A really thorough story appeared Sunday in the Houston Chronicle with some new thoughts and info on the Cabo Cortés project near Cabo Pulmo on the east cape of Baja Sur. It’s certainly worth a reading.
Mexican officials, who approved Cabo Cortes nearly four years ago, might be reconsidering. And the financially strapped developer – Hansa Urbana – has lost control of the project to its lender, which in turn has been taken over by Spain’s central bank.
Groupers Versus Growth
On September 23, 2011, according to the New York Times via Greenwire, Mexico announced it will ban shark fishing beginning in 2012.
“Mexico wishes to share with the international community our intention to declare next year a moratorium on shark and stingray fishing,” said Yanerit Morgan, Mexico’s deputy permanent representative to the United Nations on the side of a General Assembly meeting yesterday.”
This is possibly good news and I say possibly because Mexico has a plethora of great laws protecting species and environment but the laws don’t normally provide the money to enforce them. Vamos a ver!
Read the entire article at the WSJ: Mexico Bans Shark Fishing
I’ve been missing in action this week but I hope everyone had a great Thanksgiving. Here in Todos Santos and Pescadero, there was no end to dining options. I can’t see how everyone had tables full. To mention a few, dinner (mostly turkey) was served at Hotel California, Sandbar, Shut Up Franks, Felipes, Rancho Pescadero, Wind and C at Suki’s and those are just the ones I knew about.
I went to the Sandbar, watched a lot of football and had a great plate of fried and smoked turkey with fixins. They served 85+ dinners and had live music from Ben and the Boys (Happy Endings.) It was a good time.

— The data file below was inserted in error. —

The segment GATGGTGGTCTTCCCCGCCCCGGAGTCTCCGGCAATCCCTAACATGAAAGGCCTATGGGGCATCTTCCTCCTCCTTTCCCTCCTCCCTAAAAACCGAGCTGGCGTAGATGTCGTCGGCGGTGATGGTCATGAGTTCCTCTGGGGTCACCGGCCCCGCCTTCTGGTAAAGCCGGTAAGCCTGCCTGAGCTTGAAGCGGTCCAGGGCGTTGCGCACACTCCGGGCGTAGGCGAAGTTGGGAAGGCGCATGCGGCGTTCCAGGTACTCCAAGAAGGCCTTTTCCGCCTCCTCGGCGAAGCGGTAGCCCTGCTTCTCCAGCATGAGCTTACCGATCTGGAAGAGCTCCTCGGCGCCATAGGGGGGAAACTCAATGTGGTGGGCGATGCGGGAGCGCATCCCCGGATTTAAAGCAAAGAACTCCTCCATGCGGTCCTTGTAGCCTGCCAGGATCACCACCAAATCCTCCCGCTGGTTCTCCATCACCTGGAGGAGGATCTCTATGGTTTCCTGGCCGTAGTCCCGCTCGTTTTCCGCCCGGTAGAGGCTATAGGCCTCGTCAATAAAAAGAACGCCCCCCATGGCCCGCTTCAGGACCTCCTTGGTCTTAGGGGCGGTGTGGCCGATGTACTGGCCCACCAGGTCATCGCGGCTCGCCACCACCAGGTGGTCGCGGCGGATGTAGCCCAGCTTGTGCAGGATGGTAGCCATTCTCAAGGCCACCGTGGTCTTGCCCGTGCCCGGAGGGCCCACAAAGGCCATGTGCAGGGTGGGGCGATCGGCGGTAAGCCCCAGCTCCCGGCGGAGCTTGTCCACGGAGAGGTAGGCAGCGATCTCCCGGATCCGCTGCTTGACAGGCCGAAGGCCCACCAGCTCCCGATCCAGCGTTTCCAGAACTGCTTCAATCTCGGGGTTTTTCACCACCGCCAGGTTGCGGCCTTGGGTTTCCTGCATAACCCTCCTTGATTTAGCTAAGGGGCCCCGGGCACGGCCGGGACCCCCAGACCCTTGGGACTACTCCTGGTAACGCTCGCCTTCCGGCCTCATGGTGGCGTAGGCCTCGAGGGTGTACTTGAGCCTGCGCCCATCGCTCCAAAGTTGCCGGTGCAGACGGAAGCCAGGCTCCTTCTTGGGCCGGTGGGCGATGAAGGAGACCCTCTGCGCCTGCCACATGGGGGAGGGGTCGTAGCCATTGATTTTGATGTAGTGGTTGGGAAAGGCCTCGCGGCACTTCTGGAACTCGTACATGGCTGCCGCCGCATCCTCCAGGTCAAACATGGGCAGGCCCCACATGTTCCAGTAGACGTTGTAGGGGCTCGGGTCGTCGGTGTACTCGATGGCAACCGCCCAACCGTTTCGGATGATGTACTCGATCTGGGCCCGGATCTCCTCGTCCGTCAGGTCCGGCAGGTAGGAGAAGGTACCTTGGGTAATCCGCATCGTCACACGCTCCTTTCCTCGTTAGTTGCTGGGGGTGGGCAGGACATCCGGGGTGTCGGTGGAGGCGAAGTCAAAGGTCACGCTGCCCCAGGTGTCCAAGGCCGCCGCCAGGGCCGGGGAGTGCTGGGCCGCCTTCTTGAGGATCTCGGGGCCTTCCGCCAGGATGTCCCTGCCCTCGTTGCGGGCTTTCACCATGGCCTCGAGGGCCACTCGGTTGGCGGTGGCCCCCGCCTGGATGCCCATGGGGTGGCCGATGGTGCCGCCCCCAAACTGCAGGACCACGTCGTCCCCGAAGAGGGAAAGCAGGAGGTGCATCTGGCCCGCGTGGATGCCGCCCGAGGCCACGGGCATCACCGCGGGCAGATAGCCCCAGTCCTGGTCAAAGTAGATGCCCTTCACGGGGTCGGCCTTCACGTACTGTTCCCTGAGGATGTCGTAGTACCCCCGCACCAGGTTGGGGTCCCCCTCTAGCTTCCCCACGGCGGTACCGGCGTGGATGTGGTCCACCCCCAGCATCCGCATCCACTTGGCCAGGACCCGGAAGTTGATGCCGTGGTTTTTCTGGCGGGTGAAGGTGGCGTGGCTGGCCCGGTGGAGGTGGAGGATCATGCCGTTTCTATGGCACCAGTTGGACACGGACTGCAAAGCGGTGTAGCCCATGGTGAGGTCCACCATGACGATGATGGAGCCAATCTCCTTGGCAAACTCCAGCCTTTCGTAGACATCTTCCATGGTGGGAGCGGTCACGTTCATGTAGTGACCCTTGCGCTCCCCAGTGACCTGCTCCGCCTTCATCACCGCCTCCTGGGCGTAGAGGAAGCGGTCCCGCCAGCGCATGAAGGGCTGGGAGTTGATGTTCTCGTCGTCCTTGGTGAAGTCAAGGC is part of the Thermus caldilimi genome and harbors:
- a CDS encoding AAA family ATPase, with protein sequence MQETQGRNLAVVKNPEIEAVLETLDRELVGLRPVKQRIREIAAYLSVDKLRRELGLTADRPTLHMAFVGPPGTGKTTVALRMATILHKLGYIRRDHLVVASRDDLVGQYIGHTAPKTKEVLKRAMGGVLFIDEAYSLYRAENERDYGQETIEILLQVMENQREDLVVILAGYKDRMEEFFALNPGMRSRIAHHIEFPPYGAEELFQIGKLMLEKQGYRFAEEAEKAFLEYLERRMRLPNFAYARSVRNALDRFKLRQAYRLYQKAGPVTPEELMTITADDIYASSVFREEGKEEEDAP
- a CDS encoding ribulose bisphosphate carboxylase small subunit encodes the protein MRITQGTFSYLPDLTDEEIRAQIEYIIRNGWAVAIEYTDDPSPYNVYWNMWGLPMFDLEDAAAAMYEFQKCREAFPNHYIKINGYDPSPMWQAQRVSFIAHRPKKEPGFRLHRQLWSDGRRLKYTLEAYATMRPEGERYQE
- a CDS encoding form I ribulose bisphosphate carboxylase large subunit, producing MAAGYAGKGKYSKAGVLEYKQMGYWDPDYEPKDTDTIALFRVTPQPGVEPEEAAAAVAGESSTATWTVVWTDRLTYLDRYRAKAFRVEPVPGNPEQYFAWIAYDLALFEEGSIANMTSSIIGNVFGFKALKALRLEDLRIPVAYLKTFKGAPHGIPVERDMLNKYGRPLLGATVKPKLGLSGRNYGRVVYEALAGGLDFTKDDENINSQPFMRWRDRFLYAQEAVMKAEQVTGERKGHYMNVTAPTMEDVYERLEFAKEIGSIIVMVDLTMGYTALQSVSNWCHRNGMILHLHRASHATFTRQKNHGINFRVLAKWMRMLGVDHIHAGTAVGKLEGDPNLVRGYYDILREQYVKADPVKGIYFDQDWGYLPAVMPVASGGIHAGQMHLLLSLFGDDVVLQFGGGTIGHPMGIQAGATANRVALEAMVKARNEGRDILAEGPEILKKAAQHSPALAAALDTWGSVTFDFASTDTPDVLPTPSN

Weather update: in one of nature’s little ironies, we had almost no rain in Todos Santos this summer but this morning awoke to our second fall rain. The skies are grey, full of clouds and it has been lightly raining off and on since 7:30 am or so our time. Good thing too as the dust levels have begun to rise as the ground dries out from the previous unexpected rain. If you check the animated radar loop to the right, you can see the layer of clouds moving over our area.
Christine Delsol is one of my favorite writers covering Mexico and Baja. She finds some of the most interesting topics and gives them a good working over. This time she tackles one that always appealed to me, Mexican road signs. What do those things mean anyway? I mean, why do you need a road sign telling you not to leave rocks on the road. Here in Todos Santos Baja, a large rock does double duty as the equivalent of a hand brake. You see them in the back of many small pickups, just waiting for the opportunity to keep the truck from rolling backwards down a hill while a tire is being changed.
One she missed, or maybe it’s just local to here, is “no cheme el pasto”, don’t burn the grass. Do we really need to be told that in a road sign? I guess so.
How To Make Sense Of Road Signs In Spanish
Remember the record breaking marlin caught a while ago. Now we have a near record yellowfin tuna, 378 lbs worth. That’s a whole lot of sushi!
Seems to be some good fishing out there in the still warm waters of Los Cabos, Baja.
378 Pound YellowFin Tuna Caught